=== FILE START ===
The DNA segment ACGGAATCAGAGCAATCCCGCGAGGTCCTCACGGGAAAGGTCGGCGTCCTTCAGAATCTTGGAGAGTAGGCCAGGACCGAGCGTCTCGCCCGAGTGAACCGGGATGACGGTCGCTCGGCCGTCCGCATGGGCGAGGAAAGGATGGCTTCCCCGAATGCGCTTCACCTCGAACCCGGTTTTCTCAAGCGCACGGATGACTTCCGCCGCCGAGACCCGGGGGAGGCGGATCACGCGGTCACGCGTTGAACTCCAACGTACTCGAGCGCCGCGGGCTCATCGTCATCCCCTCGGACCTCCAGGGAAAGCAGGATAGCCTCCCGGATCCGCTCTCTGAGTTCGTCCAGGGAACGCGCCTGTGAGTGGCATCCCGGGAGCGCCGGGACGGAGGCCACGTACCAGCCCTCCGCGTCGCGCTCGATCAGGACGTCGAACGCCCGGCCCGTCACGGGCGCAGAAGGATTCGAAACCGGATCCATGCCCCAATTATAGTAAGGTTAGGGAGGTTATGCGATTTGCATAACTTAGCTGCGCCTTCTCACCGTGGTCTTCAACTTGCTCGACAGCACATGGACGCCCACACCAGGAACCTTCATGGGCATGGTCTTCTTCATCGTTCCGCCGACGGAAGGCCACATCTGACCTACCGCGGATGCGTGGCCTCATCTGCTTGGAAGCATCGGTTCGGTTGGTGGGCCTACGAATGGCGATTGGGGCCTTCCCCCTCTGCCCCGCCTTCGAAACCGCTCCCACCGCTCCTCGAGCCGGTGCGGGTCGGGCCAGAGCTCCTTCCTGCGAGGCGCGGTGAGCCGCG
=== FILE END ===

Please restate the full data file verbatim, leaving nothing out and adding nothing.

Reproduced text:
The DNA segment ACGGAATCAGAGCAATCCCGCGAGGTCCTCACGGGAAAGGTCGGCGTCCTTCAGAATCTTGGAGAGTAGGCCAGGACCGAGCGTCTCGCCCGAGTGAACCGGGATGACGGTCGCTCGGCCGTCCGCATGGGCGAGGAAAGGATGGCTTCCCCGAATGCGCTTCACCTCGAACCCGGTTTTCTCAAGCGCACGGATGACTTCCGCCGCCGAGACCCGGGGGAGGCGGATCACGCGGTCACGCGTTGAACTCCAACGTACTCGAGCGCCGCGGGCTCATCGTCATCCCCTCGGACCTCCAGGGAAAGCAGGATAGCCTCCCGGATCCGCTCTCTGAGTTCGTCCAGGGAACGCGCCTGTGAGTGGCATCCCGGGAGCGCCGGGACGGAGGCCACGTACCAGCCCTCCGCGTCGCGCTCGATCAGGACGTCGAACGCCCGGCCCGTCACGGGCGCAGAAGGATTCGAAACCGGATCCATGCCCCAATTATAGTAAGGTTAGGGAGGTTATGCGATTTGCATAACTTAGCTGCGCCTTCTCACCGTGGTCTTCAACTTGCTCGACAGCACATGGACGCCCACACCAGGAACCTTCATGGGCATGGTCTTCTTCATCGTTCCGCCGACGGAAGGCCACATCTGACCTACCGCGGATGCGTGGCCTCATCTGCTTGGAAGCATCGGTTCGGTTGGTGGGCCTACGAATGGCGATTGGGGCCTTCCCCCTCTGCCCCGCCTTCGAAACCGCTCCCACCGCTCCTCGAGCCGGTGCGGGTCGGGCCAGAGCTCCTTCCTGCGAGGCGCGGTGAGCCGCG